Facebooktwittergoogle_pluspinterestlinkedinmail

ESports Gaining Ground @ UMN

Star Tribune: “The University of Minnesota is home to a nationally-ranked team that doesn’t practice on a court or field, but instead on the virtual battlefield of popular computer game Overwatch. The university’s Overwatch team is currently in its preseason, competing against other schools such as Arizona State University and Texas Tech University … Players competed for over $120,000 in scholarships last year. The championship tournament won’t be held until spring, but more than 300 colleges enter teams to compete.”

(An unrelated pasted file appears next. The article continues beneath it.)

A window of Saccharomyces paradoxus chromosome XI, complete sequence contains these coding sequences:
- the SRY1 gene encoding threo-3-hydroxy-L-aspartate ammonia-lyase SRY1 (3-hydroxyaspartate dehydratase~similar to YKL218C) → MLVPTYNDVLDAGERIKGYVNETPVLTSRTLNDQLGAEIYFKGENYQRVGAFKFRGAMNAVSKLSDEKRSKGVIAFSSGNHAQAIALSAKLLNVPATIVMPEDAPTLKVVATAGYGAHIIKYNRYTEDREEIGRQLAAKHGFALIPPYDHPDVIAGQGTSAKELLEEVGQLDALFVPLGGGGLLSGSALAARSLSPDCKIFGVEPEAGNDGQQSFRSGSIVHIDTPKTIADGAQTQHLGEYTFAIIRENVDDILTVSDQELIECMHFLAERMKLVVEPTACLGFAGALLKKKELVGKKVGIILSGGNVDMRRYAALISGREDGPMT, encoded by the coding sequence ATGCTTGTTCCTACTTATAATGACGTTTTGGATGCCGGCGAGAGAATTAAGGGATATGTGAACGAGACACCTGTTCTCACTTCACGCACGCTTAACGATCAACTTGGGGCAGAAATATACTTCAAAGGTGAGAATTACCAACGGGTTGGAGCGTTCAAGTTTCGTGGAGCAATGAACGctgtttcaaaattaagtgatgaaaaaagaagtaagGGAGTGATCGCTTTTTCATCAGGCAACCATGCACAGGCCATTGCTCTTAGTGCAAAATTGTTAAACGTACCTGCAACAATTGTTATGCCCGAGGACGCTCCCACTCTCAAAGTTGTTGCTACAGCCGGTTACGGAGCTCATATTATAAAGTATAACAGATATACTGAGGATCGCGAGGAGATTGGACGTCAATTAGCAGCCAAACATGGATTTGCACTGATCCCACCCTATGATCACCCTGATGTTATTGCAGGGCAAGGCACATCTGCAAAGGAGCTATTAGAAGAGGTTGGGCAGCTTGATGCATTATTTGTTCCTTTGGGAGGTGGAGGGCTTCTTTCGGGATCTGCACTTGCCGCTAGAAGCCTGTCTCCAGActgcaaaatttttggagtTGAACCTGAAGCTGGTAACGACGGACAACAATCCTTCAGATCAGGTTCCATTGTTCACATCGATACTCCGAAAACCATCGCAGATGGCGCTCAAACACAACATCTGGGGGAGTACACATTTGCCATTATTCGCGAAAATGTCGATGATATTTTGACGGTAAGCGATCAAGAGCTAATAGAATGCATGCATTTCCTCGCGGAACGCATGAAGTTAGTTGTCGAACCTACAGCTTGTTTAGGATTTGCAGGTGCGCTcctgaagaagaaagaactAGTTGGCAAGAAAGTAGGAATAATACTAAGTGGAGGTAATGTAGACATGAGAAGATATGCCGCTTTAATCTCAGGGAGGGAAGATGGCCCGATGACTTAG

“During preseason, members of the team play two matches every Sunday and practice between two and five hours each week. Practices might include playing the game solo or with friends, watching professionals online or reviewing tape from previous matches. The video game is gaining popularity at the University of Minnesota, which now has five other university squads in addition to the main team competing in the national tournament.”

“Colin Agur, a journalism professor who teaches the course ‘Digital Games and Society,’ said competitive video game companies seem to be targeting college campuses … Agur added that, if done right, esports can be a relatively cheap and worthwhile addition to the University’s collegiate sports.”

Facebooktwittergoogle_pluspinterestlinkedinmail